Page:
Al Qaeda militants in Yemen kill 2 Saudis suspected of spying for the US

Al Qaeda militants killed two Saudi men on Wednesday accused of spying for the United States in Yemen, a day after the terror group announced that its leader was killed by an American drone strike.

Residents in the city of Mukalla – where Yemen’s Al Qaeda offshoot has been freely operating – told Reuters that the militants claimed the men planted tracking chips that enabled U.S. drones to target and kill the group’s leadership.

"They executed two Saudis, named al-Mutairi and al-Khaledi. They put the two men on the corniche in the city of Mukalla... they opened fire at them in front of a big group of residents," one resident, who spoke on condition of anonymity, told Reuters.

Images posted on social media by Al Qaeda supporters showed militants surrounding two blindfolded men who were kneeling on the sand.

One man’s corpse was later pictured hanging from a bridge underneath a banner reading “the House of Saud directs American planes to bomb the holy warriors."

In a series of online postings, Al Qaeda members said one of the two men shot dead Wednesday was a Saudi national loyal to the Islamic State. They said he ran an Al Qaeda-linked media outlet and was close to top leaders.

Residents also told Reuters Wednesday that a suspected U.S. drone bombed a hotel in Mukalla used by Al Qaeda militants, killing several people.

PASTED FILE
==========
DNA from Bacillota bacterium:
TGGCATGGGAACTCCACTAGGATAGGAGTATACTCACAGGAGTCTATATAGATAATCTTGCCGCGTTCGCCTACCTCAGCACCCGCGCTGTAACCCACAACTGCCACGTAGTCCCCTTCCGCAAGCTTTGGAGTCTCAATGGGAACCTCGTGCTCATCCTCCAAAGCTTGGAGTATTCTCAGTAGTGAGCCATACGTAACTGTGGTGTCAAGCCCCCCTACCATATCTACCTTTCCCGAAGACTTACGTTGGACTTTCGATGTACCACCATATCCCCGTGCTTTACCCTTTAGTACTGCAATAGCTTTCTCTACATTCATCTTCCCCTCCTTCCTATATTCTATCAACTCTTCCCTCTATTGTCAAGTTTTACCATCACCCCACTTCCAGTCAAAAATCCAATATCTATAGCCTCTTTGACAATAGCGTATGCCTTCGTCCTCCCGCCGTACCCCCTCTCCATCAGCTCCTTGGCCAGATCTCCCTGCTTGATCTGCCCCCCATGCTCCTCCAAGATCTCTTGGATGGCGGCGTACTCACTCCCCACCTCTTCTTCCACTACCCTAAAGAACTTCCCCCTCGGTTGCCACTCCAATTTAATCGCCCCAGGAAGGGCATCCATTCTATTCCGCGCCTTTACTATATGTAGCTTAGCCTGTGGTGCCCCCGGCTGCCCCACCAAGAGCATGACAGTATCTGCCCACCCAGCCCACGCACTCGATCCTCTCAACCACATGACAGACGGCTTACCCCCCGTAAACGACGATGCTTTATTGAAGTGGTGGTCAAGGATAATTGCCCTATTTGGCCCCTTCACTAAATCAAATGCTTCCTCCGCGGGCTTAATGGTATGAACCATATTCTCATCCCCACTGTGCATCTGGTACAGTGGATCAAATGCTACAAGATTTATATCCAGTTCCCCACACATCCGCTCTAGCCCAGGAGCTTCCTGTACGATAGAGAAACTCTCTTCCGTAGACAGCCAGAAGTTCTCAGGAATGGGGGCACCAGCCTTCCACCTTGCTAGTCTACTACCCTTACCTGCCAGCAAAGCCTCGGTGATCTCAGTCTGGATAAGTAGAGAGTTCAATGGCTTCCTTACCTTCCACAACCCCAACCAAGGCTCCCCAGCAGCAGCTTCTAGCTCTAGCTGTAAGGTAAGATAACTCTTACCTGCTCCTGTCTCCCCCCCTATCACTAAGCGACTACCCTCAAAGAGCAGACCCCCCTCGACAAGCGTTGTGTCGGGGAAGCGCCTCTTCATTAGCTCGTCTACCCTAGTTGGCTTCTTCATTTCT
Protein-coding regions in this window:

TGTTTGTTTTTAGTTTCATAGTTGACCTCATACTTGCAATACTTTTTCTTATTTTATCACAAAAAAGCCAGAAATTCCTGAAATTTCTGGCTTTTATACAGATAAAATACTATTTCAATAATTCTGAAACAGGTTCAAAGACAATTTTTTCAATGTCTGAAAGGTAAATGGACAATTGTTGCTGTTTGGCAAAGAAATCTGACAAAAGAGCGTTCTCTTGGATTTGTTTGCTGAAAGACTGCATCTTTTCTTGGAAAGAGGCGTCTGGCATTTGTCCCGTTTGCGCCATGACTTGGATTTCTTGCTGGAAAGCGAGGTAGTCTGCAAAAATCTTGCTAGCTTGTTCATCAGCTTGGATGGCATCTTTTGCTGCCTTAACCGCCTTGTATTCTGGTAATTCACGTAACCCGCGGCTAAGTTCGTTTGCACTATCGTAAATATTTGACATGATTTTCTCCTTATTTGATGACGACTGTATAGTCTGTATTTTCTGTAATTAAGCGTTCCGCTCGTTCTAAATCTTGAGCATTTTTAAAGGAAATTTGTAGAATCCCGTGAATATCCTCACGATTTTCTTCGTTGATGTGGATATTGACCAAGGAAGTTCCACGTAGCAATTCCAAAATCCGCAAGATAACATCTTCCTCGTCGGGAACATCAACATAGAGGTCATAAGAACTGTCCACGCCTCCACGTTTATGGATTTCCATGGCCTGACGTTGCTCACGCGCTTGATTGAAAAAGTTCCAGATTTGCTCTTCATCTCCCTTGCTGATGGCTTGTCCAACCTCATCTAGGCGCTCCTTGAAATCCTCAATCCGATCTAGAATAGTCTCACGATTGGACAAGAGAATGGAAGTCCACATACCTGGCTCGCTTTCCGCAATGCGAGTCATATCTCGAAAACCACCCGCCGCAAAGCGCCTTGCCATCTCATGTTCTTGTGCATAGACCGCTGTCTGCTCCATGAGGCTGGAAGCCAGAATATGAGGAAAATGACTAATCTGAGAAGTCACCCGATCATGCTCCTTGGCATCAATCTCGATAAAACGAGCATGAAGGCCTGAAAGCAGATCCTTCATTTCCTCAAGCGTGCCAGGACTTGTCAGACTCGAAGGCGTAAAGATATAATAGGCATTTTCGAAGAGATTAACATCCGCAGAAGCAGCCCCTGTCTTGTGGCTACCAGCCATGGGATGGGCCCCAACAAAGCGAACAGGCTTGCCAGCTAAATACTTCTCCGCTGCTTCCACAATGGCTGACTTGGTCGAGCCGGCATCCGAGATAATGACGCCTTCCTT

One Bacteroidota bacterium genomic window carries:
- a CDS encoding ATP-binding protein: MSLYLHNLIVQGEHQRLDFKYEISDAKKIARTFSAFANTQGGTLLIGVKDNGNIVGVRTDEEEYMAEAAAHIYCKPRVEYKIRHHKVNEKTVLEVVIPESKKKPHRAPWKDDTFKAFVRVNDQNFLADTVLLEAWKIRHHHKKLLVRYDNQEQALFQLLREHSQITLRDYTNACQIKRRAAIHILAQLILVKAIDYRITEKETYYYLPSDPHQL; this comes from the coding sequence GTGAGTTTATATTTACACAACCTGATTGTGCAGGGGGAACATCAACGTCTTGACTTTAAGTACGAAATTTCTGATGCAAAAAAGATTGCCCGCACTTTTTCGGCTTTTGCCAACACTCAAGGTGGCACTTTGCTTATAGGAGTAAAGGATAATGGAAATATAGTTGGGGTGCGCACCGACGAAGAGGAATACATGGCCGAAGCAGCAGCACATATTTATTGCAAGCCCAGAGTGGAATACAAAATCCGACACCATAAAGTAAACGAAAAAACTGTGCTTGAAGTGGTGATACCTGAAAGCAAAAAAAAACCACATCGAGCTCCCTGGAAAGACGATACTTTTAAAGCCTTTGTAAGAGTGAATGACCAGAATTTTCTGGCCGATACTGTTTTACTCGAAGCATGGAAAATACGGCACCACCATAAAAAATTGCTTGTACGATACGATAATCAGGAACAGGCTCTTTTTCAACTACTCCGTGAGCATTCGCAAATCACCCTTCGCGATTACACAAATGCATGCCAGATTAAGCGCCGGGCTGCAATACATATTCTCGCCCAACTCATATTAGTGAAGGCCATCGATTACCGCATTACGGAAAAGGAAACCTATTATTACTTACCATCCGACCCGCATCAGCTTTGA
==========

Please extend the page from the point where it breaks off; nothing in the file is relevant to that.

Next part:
The strike came a day after Al Qaeda in the Arabian Peninsula (AQAP) announced that its leader and the terror organization's second-in-command, Nasir al-Wuhayshi, had been killed in a U.S. drone strike.

A counter-terrorism source who tracks social media accounts tied to Al Qaeda and ISIS told Fox News late Monday that a credible account based in Yemen was reporting that al-Wuhayshi had been killed in the CIA strike and that his deputy, Qassim al-Rimi, had been named as AQAP's new leader.

Al Qaeda captured Mukalla in April after Yemen's army splintered between allies and opponents of Shiite rebels known as Houthis, who captured the capital last year. But the city has proven to be something of a death trap, with U.S. drone strikes in and around Mukalla killing not only al-Wuhayshi and commander Nasr al-Ansi, but also a senior religious ideologue, Ibrahim al-Rubaish.

AQAP is widely seen as the terror network's most dangerous offshoot, and claimed the attack on the offices of French magazine Charlie Hebdo in January, which killed 12 people. It also has been linked to a number of attempts to attack the United States with bombs sneaked past airport security.

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The Associated Press contributed to this report.